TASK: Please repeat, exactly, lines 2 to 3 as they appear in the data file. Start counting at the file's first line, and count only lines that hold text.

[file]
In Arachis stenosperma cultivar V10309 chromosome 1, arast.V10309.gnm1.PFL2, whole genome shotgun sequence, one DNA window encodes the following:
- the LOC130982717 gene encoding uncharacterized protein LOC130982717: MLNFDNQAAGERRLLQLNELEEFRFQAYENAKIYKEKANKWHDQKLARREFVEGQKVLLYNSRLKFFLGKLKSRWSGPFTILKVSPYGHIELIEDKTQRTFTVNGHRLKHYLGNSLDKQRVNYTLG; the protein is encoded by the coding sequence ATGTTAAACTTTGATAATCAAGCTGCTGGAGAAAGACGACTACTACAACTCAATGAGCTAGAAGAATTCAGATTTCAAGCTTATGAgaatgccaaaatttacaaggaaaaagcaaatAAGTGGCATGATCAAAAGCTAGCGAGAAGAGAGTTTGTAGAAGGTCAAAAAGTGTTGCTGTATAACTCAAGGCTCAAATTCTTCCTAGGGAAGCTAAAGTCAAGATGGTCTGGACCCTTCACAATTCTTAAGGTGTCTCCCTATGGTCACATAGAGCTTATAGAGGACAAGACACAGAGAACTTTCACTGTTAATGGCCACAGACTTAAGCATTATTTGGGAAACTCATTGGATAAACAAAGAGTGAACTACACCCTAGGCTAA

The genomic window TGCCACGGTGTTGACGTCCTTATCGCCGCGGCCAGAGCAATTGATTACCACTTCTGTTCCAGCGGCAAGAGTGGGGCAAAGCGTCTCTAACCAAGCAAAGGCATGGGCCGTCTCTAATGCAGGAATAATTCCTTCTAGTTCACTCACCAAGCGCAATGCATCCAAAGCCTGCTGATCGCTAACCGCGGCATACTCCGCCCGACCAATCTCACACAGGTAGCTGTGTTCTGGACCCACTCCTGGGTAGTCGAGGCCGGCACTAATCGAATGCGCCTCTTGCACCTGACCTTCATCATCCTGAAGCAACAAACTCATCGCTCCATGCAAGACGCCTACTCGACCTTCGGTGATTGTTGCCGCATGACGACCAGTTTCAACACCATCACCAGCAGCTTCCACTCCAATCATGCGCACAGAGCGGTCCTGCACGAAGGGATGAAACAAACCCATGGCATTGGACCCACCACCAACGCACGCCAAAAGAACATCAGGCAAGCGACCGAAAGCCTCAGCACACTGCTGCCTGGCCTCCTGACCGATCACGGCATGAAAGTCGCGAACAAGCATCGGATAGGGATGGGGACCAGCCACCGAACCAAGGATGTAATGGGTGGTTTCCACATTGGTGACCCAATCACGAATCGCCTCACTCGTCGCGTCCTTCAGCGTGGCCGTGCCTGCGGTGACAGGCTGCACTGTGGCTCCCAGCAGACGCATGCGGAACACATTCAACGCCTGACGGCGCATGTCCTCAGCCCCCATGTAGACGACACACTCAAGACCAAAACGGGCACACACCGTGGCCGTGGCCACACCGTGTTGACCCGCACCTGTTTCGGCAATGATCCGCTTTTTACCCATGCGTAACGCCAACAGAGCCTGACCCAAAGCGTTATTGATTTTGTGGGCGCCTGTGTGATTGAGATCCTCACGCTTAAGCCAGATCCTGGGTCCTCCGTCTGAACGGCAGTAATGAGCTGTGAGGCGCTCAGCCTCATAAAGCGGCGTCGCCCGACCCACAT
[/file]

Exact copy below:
- the LOC130982717 gene encoding uncharacterized protein LOC130982717: MLNFDNQAAGERRLLQLNELEEFRFQAYENAKIYKEKANKWHDQKLARREFVEGQKVLLYNSRLKFFLGKLKSRWSGPFTILKVSPYGHIELIEDKTQRTFTVNGHRLKHYLGNSLDKQRVNYTLG; the protein is encoded by the coding sequence ATGTTAAACTTTGATAATCAAGCTGCTGGAGAAAGACGACTACTACAACTCAATGAGCTAGAAGAATTCAGATTTCAAGCTTATGAgaatgccaaaatttacaaggaaaaagcaaatAAGTGGCATGATCAAAAGCTAGCGAGAAGAGAGTTTGTAGAAGGTCAAAAAGTGTTGCTGTATAACTCAAGGCTCAAATTCTTCCTAGGGAAGCTAAAGTCAAGATGGTCTGGACCCTTCACAATTCTTAAGGTGTCTCCCTATGGTCACATAGAGCTTATAGAGGACAAGACACAGAGAACTTTCACTGTTAATGGCCACAGACTTAAGCATTATTTGGGAAACTCATTGGATAAACAAAGAGTGAACTACACCCTAGGCTAA

The genomic window TGCCACGGTGTTGACGTCCTTATCGCCGCGGCCAGAGCAATTGATTACCACTTCTGTTCCAGCGGCAAGAGTGGGGCAAAGCGTCTCTAACCAAGCAAAGGCATGGGCCGTCTCTAATGCAGGAATAATTCCTTCTAGTTCACTCACCAAGCGCAATGCATCCAAAGCCTGCTGATCGCTAACCGCGGCATACTCCGCCCGACCAATCTCACACAGGTAGCTGTGTTCTGGACCCACTCCTGGGTAGTCGAGGCCGGCACTAATCGAATGCGCCTCTTGCACCTGACCTTCATCATCCTGAAGCAACAAACTCATCGCTCCATGCAAGACGCCTACTCGACCTTCGGTGATTGTTGCCGCATGACGACCAGTTTCAACACCATCACCAGCAGCTTCCACTCCAATCATGCGCACAGAGCGGTCCTGCACGAAGGGATGAAACAAACCCATGGCATTGGACCCACCACCAACGCACGCCAAAAGAACATCAGGCAAGCGACCGAAAGCCTCAGCACACTGCTGCCTGGCCTCCTGACCGATCACGGCATGAAAGTCGCGAACAAGCATCGGATAGGGATGGGGACCAGCCACCGAACCAAGGATGTAATGGGTGGTTTCCACATTGGTGACCCAATCACGAATCGCCTCACTCGTCGCGTCCTTCAGCGTGGCCGTGCCTGCGGTGACAGGCTGCACTGTGGCTCCCAGCAGACGCATGCGGAACACATTCAACGCCTGACGGCGCATGTCCTCAGCCCCCATGTAGACGACACACTCAAGACCAAAACGGGCACACACCGTGGCCGTGGCCACACCGTGTTGACCCGCACCTGTTTCGGCAATGATCCGCTTTTTACCCATGCGTAACGCCAACAGAGCCTGACCCAAAGCGTTATTGATTTTGTGGGCGCCTGTGTGATTGAGATCCTCACGCTTAAGCCAGATCCTGGGTCCTCCGTCTGAACGGCAGTAATGAGCTGTGAGGCGCTCAGCCTCATAAAGCGGCGTCGCCCGACCCACAT